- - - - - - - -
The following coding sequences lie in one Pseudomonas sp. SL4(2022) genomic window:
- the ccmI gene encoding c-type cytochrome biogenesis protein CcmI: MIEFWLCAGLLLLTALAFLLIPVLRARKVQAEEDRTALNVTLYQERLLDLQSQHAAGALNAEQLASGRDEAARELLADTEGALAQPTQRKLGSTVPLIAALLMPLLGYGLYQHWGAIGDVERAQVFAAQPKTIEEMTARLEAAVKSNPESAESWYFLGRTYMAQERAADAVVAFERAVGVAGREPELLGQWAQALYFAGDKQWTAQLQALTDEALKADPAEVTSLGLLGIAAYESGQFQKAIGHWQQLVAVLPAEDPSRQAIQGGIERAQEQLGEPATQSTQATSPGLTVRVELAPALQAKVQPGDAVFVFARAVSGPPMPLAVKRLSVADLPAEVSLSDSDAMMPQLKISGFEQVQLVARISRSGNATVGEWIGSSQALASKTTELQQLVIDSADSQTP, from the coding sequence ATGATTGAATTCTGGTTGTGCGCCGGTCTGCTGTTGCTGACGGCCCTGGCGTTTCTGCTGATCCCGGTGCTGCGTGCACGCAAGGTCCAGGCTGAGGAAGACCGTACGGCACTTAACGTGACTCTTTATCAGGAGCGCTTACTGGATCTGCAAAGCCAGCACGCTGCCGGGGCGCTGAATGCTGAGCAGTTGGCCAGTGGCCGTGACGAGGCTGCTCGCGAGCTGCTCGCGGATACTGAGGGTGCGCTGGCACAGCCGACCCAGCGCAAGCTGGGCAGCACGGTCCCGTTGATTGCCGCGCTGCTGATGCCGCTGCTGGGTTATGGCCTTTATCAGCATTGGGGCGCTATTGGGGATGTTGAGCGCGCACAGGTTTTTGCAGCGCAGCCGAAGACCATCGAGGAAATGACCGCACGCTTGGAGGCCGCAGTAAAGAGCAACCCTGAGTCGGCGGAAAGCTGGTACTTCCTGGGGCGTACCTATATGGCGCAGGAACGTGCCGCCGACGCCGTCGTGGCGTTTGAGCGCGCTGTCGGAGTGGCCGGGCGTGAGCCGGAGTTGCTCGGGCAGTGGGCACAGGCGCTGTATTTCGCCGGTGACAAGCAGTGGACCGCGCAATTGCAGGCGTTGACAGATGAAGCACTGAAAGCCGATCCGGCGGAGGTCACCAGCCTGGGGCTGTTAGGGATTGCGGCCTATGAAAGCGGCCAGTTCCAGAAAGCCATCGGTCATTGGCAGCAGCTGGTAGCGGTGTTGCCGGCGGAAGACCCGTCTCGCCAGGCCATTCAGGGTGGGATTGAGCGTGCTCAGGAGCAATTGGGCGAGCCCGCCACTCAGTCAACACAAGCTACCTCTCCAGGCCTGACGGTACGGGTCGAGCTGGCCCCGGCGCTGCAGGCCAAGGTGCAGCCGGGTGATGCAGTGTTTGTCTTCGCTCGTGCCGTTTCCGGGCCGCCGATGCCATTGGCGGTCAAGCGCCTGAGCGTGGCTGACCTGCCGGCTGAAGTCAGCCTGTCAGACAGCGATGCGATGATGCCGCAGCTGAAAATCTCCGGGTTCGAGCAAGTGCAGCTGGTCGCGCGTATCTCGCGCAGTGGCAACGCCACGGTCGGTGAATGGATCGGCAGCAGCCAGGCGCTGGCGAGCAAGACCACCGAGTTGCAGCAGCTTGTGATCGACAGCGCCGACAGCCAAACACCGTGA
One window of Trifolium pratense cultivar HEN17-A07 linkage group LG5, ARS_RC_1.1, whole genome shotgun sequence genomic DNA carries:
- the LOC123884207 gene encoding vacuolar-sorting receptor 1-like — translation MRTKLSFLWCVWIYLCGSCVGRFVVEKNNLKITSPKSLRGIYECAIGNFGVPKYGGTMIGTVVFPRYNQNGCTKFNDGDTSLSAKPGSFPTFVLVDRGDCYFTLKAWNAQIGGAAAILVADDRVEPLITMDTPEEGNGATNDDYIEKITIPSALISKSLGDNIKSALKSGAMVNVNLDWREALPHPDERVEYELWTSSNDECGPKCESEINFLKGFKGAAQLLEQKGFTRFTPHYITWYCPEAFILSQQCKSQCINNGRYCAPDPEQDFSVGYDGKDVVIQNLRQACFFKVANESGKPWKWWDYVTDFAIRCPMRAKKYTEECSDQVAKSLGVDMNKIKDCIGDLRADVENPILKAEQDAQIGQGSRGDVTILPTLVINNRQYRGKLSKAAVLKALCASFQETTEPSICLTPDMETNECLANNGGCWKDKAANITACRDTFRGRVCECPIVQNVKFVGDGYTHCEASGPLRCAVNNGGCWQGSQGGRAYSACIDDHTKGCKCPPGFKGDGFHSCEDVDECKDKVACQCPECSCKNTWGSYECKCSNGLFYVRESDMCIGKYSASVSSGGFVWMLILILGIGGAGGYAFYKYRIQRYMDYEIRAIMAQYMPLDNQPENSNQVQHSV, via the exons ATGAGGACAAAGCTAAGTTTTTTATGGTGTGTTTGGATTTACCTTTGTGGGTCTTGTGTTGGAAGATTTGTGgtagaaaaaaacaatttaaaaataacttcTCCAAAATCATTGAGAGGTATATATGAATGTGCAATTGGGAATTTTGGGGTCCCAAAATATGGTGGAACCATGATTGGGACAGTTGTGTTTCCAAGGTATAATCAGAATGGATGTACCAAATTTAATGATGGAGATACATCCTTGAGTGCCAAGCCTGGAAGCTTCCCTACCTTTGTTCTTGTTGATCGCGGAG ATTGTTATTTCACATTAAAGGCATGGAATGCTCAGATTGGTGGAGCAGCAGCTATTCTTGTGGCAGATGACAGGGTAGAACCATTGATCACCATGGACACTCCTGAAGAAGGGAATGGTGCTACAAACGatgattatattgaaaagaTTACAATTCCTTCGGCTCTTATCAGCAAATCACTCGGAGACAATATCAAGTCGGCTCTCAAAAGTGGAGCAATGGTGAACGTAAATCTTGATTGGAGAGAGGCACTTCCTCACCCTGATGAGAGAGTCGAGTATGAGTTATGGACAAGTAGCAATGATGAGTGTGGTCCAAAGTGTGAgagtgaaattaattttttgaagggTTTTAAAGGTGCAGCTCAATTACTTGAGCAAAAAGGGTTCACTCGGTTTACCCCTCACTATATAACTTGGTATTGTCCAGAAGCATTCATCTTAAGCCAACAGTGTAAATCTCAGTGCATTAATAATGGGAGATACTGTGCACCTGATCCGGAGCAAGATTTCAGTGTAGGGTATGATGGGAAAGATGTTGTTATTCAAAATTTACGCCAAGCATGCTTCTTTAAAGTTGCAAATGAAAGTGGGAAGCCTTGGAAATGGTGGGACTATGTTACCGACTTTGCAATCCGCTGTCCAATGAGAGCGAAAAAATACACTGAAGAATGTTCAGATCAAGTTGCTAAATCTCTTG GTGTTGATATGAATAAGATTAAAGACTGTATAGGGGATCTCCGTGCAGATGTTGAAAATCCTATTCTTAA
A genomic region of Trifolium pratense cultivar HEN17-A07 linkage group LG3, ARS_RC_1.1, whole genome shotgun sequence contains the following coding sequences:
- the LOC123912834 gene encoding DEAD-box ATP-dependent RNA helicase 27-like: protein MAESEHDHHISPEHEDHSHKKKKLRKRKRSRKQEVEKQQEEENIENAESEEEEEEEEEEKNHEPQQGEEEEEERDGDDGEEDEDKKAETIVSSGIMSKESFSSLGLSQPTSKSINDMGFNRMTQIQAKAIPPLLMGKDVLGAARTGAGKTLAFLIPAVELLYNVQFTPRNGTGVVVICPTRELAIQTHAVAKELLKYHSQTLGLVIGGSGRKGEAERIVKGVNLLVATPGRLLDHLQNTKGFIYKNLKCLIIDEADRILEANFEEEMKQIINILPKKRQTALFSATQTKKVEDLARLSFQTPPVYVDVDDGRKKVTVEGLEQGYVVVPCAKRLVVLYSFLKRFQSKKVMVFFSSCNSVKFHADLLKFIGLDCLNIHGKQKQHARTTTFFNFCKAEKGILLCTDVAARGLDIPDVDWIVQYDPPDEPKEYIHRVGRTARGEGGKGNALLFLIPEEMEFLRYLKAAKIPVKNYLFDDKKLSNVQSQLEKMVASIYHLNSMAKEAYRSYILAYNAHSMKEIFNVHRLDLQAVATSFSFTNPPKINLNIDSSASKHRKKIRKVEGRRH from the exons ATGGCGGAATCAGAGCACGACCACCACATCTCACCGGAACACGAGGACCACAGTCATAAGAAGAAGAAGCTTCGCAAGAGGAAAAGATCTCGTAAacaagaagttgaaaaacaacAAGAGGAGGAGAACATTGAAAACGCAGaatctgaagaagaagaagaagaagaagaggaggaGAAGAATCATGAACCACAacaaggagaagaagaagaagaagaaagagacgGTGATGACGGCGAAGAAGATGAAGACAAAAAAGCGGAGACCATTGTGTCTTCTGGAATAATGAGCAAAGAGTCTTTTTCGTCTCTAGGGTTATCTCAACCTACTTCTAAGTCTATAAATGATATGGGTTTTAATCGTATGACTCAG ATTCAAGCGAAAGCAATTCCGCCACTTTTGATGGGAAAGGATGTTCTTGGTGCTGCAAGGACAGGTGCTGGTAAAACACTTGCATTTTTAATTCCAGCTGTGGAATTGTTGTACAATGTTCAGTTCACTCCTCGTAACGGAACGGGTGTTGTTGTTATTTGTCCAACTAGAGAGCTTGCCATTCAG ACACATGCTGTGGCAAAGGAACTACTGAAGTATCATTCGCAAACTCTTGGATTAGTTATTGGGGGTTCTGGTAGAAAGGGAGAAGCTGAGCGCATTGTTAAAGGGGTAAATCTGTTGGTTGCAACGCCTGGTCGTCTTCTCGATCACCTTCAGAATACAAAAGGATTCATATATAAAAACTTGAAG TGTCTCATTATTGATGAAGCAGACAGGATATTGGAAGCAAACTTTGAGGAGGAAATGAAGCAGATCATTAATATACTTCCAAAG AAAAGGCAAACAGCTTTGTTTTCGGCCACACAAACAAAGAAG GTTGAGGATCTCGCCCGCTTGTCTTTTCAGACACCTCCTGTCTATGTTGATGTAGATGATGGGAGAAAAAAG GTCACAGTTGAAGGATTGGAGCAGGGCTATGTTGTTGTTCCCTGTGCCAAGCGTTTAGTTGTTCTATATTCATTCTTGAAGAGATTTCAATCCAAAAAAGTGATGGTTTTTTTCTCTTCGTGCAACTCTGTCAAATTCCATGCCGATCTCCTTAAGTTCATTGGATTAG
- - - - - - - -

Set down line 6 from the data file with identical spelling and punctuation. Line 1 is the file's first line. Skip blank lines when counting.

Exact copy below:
- the LOC123912834 gene encoding DEAD-box ATP-dependent RNA helicase 27-like: protein MAESEHDHHISPEHEDHSHKKKKLRKRKRSRKQEVEKQQEEENIENAESEEEEEEEEEEKNHEPQQGEEEEEERDGDDGEEDEDKKAETIVSSGIMSKESFSSLGLSQPTSKSINDMGFNRMTQIQAKAIPPLLMGKDVLGAARTGAGKTLAFLIPAVELLYNVQFTPRNGTGVVVICPTRELAIQTHAVAKELLKYHSQTLGLVIGGSGRKGEAERIVKGVNLLVATPGRLLDHLQNTKGFIYKNLKCLIIDEADRILEANFEEEMKQIINILPKKRQTALFSATQTKKVEDLARLSFQTPPVYVDVDDGRKKVTVEGLEQGYVVVPCAKRLVVLYSFLKRFQSKKVMVFFSSCNSVKFHADLLKFIGLDCLNIHGKQKQHARTTTFFNFCKAEKGILLCTDVAARGLDIPDVDWIVQYDPPDEPKEYIHRVGRTARGEGGKGNALLFLIPEEMEFLRYLKAAKIPVKNYLFDDKKLSNVQSQLEKMVASIYHLNSMAKEAYRSYILAYNAHSMKEIFNVHRLDLQAVATSFSFTNPPKINLNIDSSASKHRKKIRKVEGRRH from the exons ATGGCGGAATCAGAGCACGACCACCACATCTCACCGGAACACGAGGACCACAGTCATAAGAAGAAGAAGCTTCGCAAGAGGAAAAGATCTCGTAAacaagaagttgaaaaacaacAAGAGGAGGAGAACATTGAAAACGCAGaatctgaagaagaagaagaagaagaagaggaggaGAAGAATCATGAACCACAacaaggagaagaagaagaagaagaaagagacgGTGATGACGGCGAAGAAGATGAAGACAAAAAAGCGGAGACCATTGTGTCTTCTGGAATAATGAGCAAAGAGTCTTTTTCGTCTCTAGGGTTATCTCAACCTACTTCTAAGTCTATAAATGATATGGGTTTTAATCGTATGACTCAG ATTCAAGCGAAAGCAATTCCGCCACTTTTGATGGGAAAGGATGTTCTTGGTGCTGCAAGGACAGGTGCTGGTAAAACACTTGCATTTTTAATTCCAGCTGTGGAATTGTTGTACAATGTTCAGTTCACTCCTCGTAACGGAACGGGTGTTGTTGTTATTTGTCCAACTAGAGAGCTTGCCATTCAG ACACATGCTGTGGCAAAGGAACTACTGAAGTATCATTCGCAAACTCTTGGATTAGTTATTGGGGGTTCTGGTAGAAAGGGAGAAGCTGAGCGCATTGTTAAAGGGGTAAATCTGTTGGTTGCAACGCCTGGTCGTCTTCTCGATCACCTTCAGAATACAAAAGGATTCATATATAAAAACTTGAAG TGTCTCATTATTGATGAAGCAGACAGGATATTGGAAGCAAACTTTGAGGAGGAAATGAAGCAGATCATTAATATACTTCCAAAG AAAAGGCAAACAGCTTTGTTTTCGGCCACACAAACAAAGAAG GTTGAGGATCTCGCCCGCTTGTCTTTTCAGACACCTCCTGTCTATGTTGATGTAGATGATGGGAGAAAAAAG GTCACAGTTGAAGGATTGGAGCAGGGCTATGTTGTTGTTCCCTGTGCCAAGCGTTTAGTTGTTCTATATTCATTCTTGAAGAGATTTCAATCCAAAAAAGTGATGGTTTTTTTCTCTTCGTGCAACTCTGTCAAATTCCATGCCGATCTCCTTAAGTTCATTGGATTAG